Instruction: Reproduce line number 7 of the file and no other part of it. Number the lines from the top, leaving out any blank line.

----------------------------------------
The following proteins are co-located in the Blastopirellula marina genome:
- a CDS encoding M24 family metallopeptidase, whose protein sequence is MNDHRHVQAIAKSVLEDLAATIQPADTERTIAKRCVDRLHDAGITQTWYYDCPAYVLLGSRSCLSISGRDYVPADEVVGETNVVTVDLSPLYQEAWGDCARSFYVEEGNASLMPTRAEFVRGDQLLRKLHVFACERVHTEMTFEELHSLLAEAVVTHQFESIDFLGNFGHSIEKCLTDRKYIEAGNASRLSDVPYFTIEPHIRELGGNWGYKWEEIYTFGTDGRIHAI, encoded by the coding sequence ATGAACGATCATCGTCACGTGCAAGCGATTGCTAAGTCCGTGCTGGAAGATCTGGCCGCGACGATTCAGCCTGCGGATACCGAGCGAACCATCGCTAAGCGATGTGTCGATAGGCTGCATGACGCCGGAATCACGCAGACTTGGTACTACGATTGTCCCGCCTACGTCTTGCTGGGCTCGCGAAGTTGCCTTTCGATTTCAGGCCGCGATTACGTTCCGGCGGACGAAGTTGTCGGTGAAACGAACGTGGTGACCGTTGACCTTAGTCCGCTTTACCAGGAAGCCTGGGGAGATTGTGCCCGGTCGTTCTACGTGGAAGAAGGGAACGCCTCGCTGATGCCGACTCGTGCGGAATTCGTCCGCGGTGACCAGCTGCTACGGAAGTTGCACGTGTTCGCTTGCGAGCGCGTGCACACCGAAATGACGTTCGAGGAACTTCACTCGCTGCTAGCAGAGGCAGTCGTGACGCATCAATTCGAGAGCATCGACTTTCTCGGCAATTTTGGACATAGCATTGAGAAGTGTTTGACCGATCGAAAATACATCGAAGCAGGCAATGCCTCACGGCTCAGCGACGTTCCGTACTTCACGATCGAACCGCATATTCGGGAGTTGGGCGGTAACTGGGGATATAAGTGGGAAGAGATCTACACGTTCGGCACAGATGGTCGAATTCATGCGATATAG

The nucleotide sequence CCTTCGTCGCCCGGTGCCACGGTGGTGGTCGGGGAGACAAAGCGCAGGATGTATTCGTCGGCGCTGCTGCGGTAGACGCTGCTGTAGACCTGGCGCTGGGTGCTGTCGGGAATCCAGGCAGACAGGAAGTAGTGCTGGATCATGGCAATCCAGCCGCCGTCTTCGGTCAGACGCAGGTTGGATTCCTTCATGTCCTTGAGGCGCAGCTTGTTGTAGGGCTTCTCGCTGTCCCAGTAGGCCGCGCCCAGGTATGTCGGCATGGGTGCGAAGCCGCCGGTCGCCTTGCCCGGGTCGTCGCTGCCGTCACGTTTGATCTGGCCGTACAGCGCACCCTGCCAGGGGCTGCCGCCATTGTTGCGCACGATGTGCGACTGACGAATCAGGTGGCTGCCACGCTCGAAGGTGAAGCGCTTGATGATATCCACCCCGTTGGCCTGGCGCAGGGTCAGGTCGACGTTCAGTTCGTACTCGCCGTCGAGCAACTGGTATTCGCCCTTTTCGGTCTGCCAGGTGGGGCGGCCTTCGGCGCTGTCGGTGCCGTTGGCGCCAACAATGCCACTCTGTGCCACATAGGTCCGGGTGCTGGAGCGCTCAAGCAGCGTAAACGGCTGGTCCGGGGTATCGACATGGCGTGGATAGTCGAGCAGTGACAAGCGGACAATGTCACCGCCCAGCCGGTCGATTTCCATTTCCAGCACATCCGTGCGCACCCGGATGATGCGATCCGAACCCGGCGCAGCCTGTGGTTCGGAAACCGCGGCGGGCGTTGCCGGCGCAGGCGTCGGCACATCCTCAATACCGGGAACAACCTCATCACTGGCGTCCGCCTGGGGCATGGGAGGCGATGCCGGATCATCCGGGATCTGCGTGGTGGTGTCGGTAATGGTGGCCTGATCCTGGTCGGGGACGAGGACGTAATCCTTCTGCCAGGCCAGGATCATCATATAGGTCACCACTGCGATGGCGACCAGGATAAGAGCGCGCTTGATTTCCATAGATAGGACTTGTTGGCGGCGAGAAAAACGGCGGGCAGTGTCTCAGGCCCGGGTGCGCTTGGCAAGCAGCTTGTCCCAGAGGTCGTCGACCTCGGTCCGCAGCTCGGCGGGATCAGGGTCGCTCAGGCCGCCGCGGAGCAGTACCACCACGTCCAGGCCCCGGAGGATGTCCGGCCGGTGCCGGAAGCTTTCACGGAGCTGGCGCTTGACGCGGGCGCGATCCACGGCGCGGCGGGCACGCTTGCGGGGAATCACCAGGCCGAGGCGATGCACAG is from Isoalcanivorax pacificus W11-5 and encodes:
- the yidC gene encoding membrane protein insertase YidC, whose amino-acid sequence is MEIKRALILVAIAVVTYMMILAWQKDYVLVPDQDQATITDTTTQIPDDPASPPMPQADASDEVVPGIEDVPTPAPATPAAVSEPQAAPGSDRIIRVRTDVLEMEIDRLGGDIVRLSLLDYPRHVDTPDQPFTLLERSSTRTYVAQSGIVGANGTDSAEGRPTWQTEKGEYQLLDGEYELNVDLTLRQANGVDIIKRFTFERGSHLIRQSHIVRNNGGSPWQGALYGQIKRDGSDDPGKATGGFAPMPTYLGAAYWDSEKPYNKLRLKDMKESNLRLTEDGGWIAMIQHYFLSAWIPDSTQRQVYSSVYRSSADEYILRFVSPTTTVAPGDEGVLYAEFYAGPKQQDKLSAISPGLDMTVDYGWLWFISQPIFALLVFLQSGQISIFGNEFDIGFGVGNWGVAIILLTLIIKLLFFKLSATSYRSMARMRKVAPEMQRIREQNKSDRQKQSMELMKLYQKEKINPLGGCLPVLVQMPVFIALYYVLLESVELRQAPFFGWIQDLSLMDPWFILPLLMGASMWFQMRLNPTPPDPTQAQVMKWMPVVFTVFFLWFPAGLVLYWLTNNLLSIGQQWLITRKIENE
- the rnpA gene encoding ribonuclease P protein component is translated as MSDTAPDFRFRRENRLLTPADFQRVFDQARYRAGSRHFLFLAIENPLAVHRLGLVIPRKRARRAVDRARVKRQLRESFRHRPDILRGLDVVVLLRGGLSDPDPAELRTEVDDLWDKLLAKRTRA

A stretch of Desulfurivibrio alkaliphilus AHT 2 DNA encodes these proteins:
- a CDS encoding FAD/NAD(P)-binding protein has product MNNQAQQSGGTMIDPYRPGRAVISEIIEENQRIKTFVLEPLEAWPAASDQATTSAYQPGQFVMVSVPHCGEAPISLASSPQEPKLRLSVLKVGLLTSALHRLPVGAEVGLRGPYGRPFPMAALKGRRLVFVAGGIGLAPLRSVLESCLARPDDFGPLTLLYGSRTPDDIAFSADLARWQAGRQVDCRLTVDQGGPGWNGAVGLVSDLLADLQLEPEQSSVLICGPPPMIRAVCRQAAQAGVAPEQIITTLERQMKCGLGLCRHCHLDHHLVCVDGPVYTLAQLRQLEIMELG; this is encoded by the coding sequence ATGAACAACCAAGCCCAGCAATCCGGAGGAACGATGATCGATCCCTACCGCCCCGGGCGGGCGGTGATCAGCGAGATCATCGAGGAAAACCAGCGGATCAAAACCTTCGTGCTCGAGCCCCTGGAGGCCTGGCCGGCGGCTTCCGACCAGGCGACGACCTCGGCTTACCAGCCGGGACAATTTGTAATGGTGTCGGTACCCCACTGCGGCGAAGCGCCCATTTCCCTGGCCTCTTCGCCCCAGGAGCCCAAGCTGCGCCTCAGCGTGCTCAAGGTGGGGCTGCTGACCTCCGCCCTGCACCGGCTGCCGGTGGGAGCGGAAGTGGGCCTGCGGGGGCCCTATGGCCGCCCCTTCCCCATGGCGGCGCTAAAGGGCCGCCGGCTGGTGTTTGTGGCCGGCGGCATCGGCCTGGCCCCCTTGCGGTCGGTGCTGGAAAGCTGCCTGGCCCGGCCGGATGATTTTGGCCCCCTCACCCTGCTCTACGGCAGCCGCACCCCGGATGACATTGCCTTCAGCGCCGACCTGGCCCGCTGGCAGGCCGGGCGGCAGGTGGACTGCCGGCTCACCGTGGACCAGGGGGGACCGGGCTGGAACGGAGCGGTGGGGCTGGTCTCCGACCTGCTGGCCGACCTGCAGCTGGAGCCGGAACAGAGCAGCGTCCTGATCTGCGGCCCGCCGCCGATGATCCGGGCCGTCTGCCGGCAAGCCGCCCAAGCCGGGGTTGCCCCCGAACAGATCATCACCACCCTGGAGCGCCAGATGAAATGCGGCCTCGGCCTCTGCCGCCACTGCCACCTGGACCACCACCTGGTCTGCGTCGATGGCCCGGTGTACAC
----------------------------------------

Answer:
- a CDS encoding FAD/NAD(P)-binding protein has product MNNQAQQSGGTMIDPYRPGRAVISEIIEENQRIKTFVLEPLEAWPAASDQATTSAYQPGQFVMVSVPHCGEAPISLASSPQEPKLRLSVLKVGLLTSALHRLPVGAEVGLRGPYGRPFPMAALKGRRLVFVAGGIGLAPLRSVLESCLARPDDFGPLTLLYGSRTPDDIAFSADLARWQAGRQVDCRLTVDQGGPGWNGAVGLVSDLLADLQLEPEQSSVLICGPPPMIRAVCRQAAQAGVAPEQIITTLERQMKCGLGLCRHCHLDHHLVCVDGPVYTLAQLRQLEIMELG; this is encoded by the coding sequence ATGAACAACCAAGCCCAGCAATCCGGAGGAACGATGATCGATCCCTACCGCCCCGGGCGGGCGGTGATCAGCGAGATCATCGAGGAAAACCAGCGGATCAAAACCTTCGTGCTCGAGCCCCTGGAGGCCTGGCCGGCGGCTTCCGACCAGGCGACGACCTCGGCTTACCAGCCGGGACAATTTGTAATGGTGTCGGTACCCCACTGCGGCGAAGCGCCCATTTCCCTGGCCTCTTCGCCCCAGGAGCCCAAGCTGCGCCTCAGCGTGCTCAAGGTGGGGCTGCTGACCTCCGCCCTGCACCGGCTGCCGGTGGGAGCGGAAGTGGGCCTGCGGGGGCCCTATGGCCGCCCCTTCCCCATGGCGGCGCTAAAGGGCCGCCGGCTGGTGTTTGTGGCCGGCGGCATCGGCCTGGCCCCCTTGCGGTCGGTGCTGGAAAGCTGCCTGGCCCGGCCGGATGATTTTGGCCCCCTCACCCTGCTCTACGGCAGCCGCACCCCGGATGACATTGCCTTCAGCGCCGACCTGGCCCGCTGGCAGGCCGGGCGGCAGGTGGACTGCCGGCTCACCGTGGACCAGGGGGGACCGGGCTGGAACGGAGCGGTGGGGCTGGTCTCCGACCTGCTGGCCGACCTGCAGCTGGAGCCGGAACAGAGCAGCGTCCTGATCTGCGGCCCGCCGCCGATGATCCGGGCCGTCTGCCGGCAAGCCGCCCAAGCCGGGGTTGCCCCCGAACAGATCATCACCACCCTGGAGCGCCAGATGAAATGCGGCCTCGGCCTCTGCCGCCACTGCCACCTGGACCACCACCTGGTCTGCGTCGATGGCCCGGTGTACAC